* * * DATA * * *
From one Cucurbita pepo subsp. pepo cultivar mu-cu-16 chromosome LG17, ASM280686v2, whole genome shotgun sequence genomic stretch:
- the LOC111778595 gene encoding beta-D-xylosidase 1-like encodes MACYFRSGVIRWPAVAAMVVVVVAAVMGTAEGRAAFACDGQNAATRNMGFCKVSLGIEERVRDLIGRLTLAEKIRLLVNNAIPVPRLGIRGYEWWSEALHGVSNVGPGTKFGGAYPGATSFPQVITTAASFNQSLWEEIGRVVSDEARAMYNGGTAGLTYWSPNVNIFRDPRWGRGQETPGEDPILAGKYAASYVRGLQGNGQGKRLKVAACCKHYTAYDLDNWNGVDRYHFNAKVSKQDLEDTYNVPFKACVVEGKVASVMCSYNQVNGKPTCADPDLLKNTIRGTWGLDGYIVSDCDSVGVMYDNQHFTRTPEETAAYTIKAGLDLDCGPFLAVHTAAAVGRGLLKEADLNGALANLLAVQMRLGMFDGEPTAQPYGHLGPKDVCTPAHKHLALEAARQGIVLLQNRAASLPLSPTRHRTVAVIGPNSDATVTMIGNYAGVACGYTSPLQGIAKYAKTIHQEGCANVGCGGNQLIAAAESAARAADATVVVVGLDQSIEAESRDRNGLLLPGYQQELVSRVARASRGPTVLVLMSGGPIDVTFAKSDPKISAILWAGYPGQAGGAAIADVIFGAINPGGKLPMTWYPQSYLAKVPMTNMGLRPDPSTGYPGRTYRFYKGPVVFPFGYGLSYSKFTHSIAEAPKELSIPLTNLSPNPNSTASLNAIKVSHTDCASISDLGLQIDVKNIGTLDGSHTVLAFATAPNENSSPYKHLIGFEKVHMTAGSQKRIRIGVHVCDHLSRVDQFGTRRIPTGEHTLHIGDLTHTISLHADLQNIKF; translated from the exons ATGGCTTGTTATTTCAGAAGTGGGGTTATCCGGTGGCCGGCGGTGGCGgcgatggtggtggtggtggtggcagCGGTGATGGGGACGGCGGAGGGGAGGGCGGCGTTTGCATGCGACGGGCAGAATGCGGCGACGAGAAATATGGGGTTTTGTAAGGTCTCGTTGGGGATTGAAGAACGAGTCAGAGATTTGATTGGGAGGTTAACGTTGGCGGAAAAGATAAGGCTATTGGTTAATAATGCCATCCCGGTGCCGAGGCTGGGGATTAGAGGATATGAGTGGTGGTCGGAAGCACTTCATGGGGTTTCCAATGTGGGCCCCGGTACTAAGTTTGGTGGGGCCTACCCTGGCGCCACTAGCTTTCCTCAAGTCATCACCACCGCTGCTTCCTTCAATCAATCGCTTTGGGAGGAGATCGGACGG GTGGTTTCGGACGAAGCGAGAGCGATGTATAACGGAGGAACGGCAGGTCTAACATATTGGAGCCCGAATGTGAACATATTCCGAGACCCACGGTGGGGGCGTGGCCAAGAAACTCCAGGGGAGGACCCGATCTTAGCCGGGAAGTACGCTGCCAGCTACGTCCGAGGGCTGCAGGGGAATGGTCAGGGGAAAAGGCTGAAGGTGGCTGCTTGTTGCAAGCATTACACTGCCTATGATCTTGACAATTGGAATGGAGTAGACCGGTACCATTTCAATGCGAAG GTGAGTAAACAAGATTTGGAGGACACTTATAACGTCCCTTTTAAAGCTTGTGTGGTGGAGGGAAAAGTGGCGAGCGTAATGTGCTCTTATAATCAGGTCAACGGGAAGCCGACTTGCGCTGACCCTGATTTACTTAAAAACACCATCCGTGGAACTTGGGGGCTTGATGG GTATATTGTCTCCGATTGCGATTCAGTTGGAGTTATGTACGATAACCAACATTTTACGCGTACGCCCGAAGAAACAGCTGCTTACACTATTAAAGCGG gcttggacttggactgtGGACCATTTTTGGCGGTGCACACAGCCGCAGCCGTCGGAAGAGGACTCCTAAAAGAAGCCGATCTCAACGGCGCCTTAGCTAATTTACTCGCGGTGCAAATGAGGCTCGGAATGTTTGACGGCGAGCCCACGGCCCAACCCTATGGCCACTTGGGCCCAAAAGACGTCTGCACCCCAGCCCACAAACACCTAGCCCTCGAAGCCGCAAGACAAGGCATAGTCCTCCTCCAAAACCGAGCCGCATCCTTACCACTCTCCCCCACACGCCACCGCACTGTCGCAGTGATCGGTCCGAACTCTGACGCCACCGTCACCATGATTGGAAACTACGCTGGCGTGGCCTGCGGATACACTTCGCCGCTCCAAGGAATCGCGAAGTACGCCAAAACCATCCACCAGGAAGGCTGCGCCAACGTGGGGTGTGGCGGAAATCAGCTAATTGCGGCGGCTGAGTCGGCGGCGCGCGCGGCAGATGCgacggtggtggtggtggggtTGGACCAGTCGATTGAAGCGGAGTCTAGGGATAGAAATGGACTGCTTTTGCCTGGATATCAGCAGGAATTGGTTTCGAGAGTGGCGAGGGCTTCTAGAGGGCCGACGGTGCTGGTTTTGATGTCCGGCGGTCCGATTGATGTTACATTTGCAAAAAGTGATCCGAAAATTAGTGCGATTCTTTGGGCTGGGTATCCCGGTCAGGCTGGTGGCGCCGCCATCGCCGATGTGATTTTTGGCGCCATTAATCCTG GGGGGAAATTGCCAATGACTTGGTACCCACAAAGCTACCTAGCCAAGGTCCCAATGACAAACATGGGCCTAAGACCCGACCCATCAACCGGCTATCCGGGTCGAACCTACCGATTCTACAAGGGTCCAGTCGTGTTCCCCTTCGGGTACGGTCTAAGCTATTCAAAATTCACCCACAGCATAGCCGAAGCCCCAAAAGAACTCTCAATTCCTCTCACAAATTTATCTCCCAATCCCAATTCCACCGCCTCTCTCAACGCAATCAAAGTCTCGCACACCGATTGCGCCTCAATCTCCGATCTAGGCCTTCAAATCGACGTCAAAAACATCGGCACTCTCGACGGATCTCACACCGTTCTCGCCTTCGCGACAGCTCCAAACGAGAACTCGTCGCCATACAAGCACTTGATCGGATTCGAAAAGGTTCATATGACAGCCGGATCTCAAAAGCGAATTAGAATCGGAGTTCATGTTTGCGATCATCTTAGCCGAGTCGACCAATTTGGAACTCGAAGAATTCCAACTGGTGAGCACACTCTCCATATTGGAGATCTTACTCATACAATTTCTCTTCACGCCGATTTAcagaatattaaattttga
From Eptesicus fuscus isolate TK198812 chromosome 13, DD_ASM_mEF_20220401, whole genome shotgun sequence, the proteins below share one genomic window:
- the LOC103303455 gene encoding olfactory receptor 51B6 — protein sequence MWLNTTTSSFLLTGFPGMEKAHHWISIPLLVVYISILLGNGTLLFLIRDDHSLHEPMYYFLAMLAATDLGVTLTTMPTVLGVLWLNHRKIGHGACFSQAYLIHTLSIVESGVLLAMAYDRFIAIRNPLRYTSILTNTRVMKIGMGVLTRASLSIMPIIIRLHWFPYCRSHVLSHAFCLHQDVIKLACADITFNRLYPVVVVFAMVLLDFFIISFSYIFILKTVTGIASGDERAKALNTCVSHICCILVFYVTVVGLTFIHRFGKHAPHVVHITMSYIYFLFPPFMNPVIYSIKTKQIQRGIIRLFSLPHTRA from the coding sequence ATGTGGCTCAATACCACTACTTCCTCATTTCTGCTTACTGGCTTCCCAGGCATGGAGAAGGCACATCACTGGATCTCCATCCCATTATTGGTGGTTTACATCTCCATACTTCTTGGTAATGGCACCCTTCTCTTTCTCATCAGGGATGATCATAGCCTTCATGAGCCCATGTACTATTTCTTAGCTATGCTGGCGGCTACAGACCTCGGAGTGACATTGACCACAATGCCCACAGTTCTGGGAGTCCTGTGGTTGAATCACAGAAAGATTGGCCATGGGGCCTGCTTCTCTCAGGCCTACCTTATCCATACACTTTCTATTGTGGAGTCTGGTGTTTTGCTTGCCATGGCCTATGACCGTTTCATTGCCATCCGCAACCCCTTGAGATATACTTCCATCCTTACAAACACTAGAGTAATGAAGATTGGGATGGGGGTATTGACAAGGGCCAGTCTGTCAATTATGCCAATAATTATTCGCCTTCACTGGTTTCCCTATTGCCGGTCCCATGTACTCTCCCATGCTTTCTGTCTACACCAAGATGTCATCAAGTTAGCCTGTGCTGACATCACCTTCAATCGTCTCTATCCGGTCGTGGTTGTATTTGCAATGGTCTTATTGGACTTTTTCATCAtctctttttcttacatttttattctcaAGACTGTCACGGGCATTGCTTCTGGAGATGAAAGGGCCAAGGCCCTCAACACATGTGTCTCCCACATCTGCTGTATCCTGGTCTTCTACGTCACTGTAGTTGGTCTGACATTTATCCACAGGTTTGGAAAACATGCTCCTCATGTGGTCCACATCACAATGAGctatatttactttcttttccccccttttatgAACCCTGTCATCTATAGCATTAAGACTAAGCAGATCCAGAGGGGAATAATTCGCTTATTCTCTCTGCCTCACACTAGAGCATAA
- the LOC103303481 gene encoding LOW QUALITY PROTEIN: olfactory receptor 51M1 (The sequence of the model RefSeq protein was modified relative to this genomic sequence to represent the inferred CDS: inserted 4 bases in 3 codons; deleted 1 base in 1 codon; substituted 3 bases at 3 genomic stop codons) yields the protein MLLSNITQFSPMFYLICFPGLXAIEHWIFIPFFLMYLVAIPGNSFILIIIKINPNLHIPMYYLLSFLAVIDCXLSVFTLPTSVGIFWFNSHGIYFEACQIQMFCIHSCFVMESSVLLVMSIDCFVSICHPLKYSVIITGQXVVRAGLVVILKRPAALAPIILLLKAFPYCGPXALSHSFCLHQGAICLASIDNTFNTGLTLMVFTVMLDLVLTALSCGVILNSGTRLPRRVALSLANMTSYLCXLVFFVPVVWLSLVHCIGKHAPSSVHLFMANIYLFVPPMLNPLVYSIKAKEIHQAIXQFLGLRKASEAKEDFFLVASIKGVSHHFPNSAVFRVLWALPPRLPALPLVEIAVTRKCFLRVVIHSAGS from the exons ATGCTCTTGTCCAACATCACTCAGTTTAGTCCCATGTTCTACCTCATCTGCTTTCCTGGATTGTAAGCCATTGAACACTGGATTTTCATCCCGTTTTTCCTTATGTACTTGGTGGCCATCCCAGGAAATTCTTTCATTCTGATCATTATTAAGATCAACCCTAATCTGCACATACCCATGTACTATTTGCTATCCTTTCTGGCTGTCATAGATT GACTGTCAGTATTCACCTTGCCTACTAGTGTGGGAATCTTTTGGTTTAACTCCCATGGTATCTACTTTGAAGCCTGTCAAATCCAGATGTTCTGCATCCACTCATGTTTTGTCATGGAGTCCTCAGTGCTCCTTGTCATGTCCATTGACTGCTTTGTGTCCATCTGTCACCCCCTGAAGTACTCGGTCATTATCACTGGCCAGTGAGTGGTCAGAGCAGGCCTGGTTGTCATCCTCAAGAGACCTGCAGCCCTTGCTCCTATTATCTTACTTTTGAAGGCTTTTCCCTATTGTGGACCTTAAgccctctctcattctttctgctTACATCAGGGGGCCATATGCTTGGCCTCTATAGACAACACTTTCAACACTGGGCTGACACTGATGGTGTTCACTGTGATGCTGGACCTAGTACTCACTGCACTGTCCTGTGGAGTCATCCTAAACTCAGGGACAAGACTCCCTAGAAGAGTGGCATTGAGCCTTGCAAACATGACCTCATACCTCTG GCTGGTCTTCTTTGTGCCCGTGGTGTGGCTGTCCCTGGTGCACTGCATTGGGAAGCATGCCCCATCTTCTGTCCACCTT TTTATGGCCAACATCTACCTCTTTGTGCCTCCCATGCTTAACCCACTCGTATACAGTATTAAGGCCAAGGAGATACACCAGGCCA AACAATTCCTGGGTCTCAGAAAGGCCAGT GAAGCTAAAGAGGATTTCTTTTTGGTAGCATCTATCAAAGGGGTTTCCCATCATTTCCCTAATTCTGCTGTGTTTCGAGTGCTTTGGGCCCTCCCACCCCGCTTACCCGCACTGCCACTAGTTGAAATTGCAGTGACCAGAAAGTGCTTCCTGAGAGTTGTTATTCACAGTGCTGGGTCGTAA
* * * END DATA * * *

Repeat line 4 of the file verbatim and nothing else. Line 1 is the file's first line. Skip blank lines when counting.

- the LOC103303455 gene encoding olfactory receptor 51B6 — protein sequence MWLNTTTSSFLLTGFPGMEKAHHWISIPLLVVYISILLGNGTLLFLIRDDHSLHEPMYYFLAMLAATDLGVTLTTMPTVLGVLWLNHRKIGHGACFSQAYLIHTLSIVESGVLLAMAYDRFIAIRNPLRYTSILTNTRVMKIGMGVLTRASLSIMPIIIRLHWFPYCRSHVLSHAFCLHQDVIKLACADITFNRLYPVVVVFAMVLLDFFIISFSYIFILKTVTGIASGDERAKALNTCVSHICCILVFYVTVVGLTFIHRFGKHAPHVVHITMSYIYFLFPPFMNPVIYSIKTKQIQRGIIRLFSLPHTRA from the coding sequence ATGTGGCTCAATACCACTACTTCCTCATTTCTGCTTACTGGCTTCCCAGGCATGGAGAAGGCACATCACTGGATCTCCATCCCATTATTGGTGGTTTACATCTCCATACTTCTTGGTAATGGCACCCTTCTCTTTCTCATCAGGGATGATCATAGCCTTCATGAGCCCATGTACTATTTCTTAGCTATGCTGGCGGCTACAGACCTCGGAGTGACATTGACCACAATGCCCACAGTTCTGGGAGTCCTGTGGTTGAATCACAGAAAGATTGGCCATGGGGCCTGCTTCTCTCAGGCCTACCTTATCCATACACTTTCTATTGTGGAGTCTGGTGTTTTGCTTGCCATGGCCTATGACCGTTTCATTGCCATCCGCAACCCCTTGAGATATACTTCCATCCTTACAAACACTAGAGTAATGAAGATTGGGATGGGGGTATTGACAAGGGCCAGTCTGTCAATTATGCCAATAATTATTCGCCTTCACTGGTTTCCCTATTGCCGGTCCCATGTACTCTCCCATGCTTTCTGTCTACACCAAGATGTCATCAAGTTAGCCTGTGCTGACATCACCTTCAATCGTCTCTATCCGGTCGTGGTTGTATTTGCAATGGTCTTATTGGACTTTTTCATCAtctctttttcttacatttttattctcaAGACTGTCACGGGCATTGCTTCTGGAGATGAAAGGGCCAAGGCCCTCAACACATGTGTCTCCCACATCTGCTGTATCCTGGTCTTCTACGTCACTGTAGTTGGTCTGACATTTATCCACAGGTTTGGAAAACATGCTCCTCATGTGGTCCACATCACAATGAGctatatttactttcttttccccccttttatgAACCCTGTCATCTATAGCATTAAGACTAAGCAGATCCAGAGGGGAATAATTCGCTTATTCTCTCTGCCTCACACTAGAGCATAA